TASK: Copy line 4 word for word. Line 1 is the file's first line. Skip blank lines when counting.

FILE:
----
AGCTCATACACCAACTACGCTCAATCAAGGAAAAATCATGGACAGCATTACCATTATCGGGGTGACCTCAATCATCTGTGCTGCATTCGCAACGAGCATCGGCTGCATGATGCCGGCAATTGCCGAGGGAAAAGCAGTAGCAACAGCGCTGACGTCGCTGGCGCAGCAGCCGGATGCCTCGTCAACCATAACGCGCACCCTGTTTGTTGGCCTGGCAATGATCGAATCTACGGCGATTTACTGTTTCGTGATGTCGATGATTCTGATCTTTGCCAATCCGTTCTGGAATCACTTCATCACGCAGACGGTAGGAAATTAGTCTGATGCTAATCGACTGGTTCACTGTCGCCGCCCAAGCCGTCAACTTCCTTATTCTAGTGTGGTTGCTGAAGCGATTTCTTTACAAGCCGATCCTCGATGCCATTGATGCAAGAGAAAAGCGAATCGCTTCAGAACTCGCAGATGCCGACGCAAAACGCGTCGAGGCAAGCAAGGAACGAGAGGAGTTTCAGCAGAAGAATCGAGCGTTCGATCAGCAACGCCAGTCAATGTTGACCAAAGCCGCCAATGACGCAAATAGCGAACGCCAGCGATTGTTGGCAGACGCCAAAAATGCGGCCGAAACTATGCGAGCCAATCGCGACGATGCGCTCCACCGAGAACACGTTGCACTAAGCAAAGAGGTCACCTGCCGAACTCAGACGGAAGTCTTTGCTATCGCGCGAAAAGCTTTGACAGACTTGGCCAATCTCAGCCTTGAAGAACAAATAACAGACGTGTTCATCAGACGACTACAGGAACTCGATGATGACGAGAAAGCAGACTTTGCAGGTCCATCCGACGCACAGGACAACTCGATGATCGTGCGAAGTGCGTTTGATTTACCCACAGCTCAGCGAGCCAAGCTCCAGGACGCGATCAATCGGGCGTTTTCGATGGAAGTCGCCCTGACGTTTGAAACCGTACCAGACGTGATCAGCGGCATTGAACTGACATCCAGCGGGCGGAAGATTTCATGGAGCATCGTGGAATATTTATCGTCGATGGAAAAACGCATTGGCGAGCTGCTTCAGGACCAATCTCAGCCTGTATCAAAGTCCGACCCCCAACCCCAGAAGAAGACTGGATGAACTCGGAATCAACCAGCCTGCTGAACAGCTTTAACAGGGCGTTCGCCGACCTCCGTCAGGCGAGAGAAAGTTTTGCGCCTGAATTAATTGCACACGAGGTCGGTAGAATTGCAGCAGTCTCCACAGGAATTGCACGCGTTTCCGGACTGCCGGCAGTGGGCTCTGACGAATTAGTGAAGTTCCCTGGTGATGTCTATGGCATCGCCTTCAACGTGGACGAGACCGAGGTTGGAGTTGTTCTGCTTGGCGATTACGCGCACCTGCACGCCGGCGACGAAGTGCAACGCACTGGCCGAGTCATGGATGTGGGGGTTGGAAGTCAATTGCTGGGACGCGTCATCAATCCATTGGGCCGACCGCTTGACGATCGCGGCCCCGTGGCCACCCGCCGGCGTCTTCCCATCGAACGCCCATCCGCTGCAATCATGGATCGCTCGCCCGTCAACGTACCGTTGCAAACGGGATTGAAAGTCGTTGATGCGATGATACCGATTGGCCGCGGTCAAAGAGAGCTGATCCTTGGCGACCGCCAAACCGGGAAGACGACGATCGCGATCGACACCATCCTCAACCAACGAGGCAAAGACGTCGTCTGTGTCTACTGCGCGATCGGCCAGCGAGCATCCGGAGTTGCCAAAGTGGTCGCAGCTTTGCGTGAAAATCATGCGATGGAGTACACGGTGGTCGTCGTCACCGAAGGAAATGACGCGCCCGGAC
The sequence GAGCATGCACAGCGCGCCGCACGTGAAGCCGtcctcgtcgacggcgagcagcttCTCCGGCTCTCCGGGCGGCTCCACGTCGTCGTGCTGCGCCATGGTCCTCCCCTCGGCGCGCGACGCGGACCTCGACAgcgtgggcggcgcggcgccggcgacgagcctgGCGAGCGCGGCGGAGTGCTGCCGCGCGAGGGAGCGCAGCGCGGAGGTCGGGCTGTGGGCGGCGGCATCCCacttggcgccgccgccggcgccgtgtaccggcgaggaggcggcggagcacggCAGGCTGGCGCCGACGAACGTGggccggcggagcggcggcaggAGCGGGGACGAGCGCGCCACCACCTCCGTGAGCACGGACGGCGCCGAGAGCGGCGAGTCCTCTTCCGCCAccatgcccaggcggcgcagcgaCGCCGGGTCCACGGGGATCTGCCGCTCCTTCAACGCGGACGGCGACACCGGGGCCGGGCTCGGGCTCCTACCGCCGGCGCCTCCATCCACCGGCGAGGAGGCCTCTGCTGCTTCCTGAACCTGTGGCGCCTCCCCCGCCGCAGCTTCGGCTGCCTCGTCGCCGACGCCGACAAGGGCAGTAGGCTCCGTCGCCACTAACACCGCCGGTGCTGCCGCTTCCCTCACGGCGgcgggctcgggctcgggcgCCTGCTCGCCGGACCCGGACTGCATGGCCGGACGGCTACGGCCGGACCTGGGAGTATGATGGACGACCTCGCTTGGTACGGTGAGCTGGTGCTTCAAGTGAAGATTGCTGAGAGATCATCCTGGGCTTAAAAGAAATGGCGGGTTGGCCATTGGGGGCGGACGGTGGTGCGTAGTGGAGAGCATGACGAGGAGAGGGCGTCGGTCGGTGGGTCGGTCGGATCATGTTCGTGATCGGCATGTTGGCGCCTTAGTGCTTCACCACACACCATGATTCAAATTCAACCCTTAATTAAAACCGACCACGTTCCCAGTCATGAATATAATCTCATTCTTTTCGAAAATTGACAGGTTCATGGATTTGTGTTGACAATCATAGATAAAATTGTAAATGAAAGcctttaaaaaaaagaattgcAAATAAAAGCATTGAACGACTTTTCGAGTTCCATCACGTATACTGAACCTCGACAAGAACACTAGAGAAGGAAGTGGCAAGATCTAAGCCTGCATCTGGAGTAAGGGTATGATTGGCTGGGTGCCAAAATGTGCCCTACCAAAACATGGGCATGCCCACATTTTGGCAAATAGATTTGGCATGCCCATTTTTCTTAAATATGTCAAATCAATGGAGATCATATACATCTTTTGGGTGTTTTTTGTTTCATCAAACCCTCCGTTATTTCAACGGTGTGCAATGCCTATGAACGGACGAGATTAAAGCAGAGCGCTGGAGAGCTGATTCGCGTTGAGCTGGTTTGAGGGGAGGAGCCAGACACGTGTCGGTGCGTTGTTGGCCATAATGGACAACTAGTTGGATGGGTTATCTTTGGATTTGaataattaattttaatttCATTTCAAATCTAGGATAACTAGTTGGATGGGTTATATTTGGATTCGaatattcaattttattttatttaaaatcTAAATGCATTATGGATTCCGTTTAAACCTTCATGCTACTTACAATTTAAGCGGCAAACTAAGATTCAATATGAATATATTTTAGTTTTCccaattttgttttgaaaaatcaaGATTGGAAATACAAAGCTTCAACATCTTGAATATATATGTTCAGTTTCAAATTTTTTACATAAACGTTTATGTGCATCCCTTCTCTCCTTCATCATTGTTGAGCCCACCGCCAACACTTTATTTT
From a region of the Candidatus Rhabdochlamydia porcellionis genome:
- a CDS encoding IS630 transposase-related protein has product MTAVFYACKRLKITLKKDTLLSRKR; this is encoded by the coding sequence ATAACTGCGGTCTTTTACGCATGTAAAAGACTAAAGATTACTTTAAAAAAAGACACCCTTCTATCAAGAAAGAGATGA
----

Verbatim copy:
- a CDS encoding IS630 transposase-related protein has product MTAVFYACKRLKITLKKDTLLSRKR; this is encoded by the coding sequence ATAACTGCGGTCTTTTACGCATGTAAAAGACTAAAGATTACTTTAAAAAAAGACACCCTTCTATCAAGAAAGAGATGA